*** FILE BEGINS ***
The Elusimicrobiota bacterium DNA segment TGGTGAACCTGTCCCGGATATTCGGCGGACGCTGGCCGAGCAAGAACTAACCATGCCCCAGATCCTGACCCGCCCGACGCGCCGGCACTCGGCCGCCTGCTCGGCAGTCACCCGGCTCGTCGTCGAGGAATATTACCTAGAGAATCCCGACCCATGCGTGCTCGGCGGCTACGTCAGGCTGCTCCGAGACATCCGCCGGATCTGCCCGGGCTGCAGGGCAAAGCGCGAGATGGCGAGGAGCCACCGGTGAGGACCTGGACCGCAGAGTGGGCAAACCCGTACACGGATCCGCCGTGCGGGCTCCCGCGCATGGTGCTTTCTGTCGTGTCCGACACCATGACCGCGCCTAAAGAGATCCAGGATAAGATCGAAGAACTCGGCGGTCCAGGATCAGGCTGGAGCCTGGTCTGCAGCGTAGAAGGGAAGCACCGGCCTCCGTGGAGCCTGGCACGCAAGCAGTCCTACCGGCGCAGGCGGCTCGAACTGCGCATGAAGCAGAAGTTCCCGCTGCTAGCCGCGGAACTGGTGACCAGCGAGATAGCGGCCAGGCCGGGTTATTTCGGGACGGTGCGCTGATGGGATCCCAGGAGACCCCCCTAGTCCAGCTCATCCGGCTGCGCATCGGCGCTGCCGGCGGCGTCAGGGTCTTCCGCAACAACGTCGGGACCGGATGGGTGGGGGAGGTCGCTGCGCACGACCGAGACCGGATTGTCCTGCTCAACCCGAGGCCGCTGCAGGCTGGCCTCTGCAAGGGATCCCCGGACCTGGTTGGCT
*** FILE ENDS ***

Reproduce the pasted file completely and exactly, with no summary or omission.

The Elusimicrobiota bacterium DNA segment TGGTGAACCTGTCCCGGATATTCGGCGGACGCTGGCCGAGCAAGAACTAACCATGCCCCAGATCCTGACCCGCCCGACGCGCCGGCACTCGGCCGCCTGCTCGGCAGTCACCCGGCTCGTCGTCGAGGAATATTACCTAGAGAATCCCGACCCATGCGTGCTCGGCGGCTACGTCAGGCTGCTCCGAGACATCCGCCGGATCTGCCCGGGCTGCAGGGCAAAGCGCGAGATGGCGAGGAGCCACCGGTGAGGACCTGGACCGCAGAGTGGGCAAACCCGTACACGGATCCGCCGTGCGGGCTCCCGCGCATGGTGCTTTCTGTCGTGTCCGACACCATGACCGCGCCTAAAGAGATCCAGGATAAGATCGAAGAACTCGGCGGTCCAGGATCAGGCTGGAGCCTGGTCTGCAGCGTAGAAGGGAAGCACCGGCCTCCGTGGAGCCTGGCACGCAAGCAGTCCTACCGGCGCAGGCGGCTCGAACTGCGCATGAAGCAGAAGTTCCCGCTGCTAGCCGCGGAACTGGTGACCAGCGAGATAGCGGCCAGGCCGGGTTATTTCGGGACGGTGCGCTGATGGGATCCCAGGAGACCCCCCTAGTCCAGCTCATCCGGCTGCGCATCGGCGCTGCCGGCGGCGTCAGGGTCTTCCGCAACAACGTCGGGACCGGATGGGTGGGGGAGGTCGCTGCGCACGACCGAGACCGGATTGTCCTGCTCAACCCGAGGCCGCTGCAGGCTGGCCTCTGCAAGGGATCCCCGGACCTGGTTGGCT